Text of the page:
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Health Facts

General Health


Toddlers & Children




Medicine Measures For Little Treasures

We all know how upsetting it is when little ones get sick. It can be even more upsetting when they won't take their medicine, or when you have to figure out exactly how much 5mL actually is! So I thought I'd dedicate a bit of time to explain a few devices and methods that will make giving your little ones the right dose of their medicines a little easier.

First and foremost never underestimate the importance of getting the correct dose. Never be tempted to use the 'teaspoon' to measure out a syrup, because they come in so many shapes and sizes that seldom will you get an accurate measurement. Some childrens' syrups will come with measure cups, measure spoons or droppers, and if these are available be sure to use them. If they don't they are always available from the pharmacy, all you need to do is ask.

Measure spoons are also available which look a little like a test tube. They have a thin narrow measure barrel with measurement graduations up the side like a measure cup does and a spoon at the other open end. You can pour your medicine into the barrell and then it tips into the spoon end when you come to administer it.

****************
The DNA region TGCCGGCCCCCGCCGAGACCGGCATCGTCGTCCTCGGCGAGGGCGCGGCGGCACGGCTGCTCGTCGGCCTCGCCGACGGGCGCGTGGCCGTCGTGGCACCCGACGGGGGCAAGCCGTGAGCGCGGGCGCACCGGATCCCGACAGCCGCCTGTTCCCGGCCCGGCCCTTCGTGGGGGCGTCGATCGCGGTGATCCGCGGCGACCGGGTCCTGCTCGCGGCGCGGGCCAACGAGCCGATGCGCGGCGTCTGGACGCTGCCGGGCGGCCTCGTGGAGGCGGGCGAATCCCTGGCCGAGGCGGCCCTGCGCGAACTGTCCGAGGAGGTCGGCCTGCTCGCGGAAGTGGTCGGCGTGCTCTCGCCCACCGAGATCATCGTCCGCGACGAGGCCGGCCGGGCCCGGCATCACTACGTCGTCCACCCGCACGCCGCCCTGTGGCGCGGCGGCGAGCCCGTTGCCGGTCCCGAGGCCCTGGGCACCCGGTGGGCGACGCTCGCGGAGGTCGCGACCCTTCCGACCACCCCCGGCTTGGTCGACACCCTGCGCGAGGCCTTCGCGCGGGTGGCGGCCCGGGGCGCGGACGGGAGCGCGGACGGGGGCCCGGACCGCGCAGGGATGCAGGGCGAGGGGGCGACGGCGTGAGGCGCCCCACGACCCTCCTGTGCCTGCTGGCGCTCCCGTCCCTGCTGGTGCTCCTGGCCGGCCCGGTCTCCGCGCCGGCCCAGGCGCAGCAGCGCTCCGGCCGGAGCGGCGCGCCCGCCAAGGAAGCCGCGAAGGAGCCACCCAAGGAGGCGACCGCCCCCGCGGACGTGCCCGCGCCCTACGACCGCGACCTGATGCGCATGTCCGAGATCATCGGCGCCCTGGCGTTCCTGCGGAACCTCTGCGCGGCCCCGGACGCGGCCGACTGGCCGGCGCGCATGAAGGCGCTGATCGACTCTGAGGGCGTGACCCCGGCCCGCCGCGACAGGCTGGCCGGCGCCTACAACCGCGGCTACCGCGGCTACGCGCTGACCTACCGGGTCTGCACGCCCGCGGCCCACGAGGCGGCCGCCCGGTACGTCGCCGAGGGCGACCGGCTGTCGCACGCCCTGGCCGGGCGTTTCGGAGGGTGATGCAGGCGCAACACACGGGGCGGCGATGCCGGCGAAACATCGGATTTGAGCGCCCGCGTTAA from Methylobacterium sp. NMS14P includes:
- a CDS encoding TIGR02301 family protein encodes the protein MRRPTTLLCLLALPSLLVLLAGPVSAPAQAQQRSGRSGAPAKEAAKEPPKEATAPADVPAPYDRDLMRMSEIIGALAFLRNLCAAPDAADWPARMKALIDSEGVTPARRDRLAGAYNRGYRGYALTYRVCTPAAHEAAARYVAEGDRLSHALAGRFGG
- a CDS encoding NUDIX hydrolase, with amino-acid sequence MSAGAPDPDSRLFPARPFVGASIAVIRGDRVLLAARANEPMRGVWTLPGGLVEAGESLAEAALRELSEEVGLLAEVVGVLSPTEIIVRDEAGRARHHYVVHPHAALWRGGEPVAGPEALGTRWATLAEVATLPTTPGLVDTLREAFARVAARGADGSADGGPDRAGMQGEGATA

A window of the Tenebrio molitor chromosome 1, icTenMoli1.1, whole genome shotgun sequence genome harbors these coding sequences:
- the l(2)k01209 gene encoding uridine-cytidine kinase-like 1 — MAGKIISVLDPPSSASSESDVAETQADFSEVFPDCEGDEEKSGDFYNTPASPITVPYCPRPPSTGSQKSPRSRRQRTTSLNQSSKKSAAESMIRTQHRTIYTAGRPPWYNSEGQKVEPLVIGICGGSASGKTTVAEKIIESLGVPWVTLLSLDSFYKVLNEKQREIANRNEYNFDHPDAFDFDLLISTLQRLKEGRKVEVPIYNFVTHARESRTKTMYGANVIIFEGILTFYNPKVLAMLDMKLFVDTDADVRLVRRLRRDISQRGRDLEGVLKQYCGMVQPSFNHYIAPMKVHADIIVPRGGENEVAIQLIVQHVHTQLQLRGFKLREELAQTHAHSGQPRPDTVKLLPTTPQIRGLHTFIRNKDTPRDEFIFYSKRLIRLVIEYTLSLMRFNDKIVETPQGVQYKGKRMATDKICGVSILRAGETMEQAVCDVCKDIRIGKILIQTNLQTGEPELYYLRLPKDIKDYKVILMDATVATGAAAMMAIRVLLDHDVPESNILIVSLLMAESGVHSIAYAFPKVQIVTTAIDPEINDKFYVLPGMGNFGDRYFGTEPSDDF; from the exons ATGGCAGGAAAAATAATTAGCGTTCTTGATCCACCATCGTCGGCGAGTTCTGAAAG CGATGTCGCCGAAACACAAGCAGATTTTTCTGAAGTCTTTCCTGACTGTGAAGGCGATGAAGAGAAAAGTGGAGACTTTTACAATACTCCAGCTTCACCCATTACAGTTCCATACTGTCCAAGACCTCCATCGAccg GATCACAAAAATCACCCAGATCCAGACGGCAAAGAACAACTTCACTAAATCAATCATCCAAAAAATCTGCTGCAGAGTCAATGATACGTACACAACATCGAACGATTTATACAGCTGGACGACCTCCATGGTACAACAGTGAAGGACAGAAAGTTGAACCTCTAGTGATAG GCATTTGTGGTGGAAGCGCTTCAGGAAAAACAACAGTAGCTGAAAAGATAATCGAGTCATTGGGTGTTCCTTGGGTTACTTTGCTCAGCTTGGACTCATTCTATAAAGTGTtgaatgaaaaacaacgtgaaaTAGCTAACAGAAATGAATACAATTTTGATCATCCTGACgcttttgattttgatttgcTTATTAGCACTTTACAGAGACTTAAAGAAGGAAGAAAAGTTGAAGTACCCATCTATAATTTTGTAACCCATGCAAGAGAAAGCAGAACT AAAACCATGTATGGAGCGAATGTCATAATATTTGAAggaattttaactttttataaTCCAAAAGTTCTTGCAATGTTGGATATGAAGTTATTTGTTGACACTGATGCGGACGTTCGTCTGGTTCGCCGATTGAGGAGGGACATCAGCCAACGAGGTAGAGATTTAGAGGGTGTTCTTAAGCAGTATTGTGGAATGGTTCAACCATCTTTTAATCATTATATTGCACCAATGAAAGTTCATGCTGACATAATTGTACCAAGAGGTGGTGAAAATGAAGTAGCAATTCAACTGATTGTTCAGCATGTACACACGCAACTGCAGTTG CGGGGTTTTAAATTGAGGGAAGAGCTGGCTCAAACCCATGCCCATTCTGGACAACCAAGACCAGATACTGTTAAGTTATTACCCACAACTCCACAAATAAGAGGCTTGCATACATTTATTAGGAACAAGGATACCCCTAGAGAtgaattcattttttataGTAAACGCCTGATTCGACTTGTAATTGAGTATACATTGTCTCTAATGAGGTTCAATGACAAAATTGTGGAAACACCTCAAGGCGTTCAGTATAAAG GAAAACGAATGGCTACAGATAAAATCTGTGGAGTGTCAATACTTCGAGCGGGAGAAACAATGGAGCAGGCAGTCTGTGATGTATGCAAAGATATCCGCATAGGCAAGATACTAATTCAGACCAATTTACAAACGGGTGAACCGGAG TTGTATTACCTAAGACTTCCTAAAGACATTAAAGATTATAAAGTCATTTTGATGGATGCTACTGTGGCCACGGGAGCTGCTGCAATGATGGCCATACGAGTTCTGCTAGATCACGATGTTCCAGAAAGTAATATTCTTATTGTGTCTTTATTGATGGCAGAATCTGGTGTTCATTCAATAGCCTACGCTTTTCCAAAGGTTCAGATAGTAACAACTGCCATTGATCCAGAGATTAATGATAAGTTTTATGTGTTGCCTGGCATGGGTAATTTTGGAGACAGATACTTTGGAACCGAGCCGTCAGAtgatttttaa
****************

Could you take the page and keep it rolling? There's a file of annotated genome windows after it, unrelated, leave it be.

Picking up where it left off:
If your child doesn't like taking medicine from a spoon or cup try using a syringe which will push the medicine further down to the throat and past the taste buds. Try pouring a little of the medicine into a measure cup first and drawing up the dose from the cup as oppose to straight out of the bottle which can be tricky, and also messy!

Another alternative is to use a syringe attatchment which fits snuggly into the bottle neck at one end and allows the tip of the syringe to fit neatly into the other. Using a dose aid like this allows you to tip the bottle up-side-down and draw up the exact dose with out any spills!

Last but certainly not least here are a few tips that might help when everything else seems to fail!

  • Keep syrups in the fridge - when medicines are cold they may taste a little bit more acceptable for little taste buds
  • Give children "a chaser" - (adults know them well!) and children might take better to their medicine when given a glass of orange juice or favourite drink to mask the medicine taste
  • Alternatively, let kids suck on an ice block before you give them their medicine - this will numb their little mouth a bit and reduce the taste sensation
  • If you need to give tablets check with the pharmacist if they can be crushed, then put them into a spoonful yoghurt, or honey or jam and spread onto a small piece of bread or toast. This can also be done with capsules by opening them and pouring their little beads into a spoonful of food as with the tablets.

I hope this has given you a few ideas on hw to approach that eternal battle of giving medicine to your little ones. Until next time, if you come across any problems or any questions, there is always a friendly face at the Pharmacy who is willing to give you the best advice they can.

Adriana Kaminski, Pharmacist MPS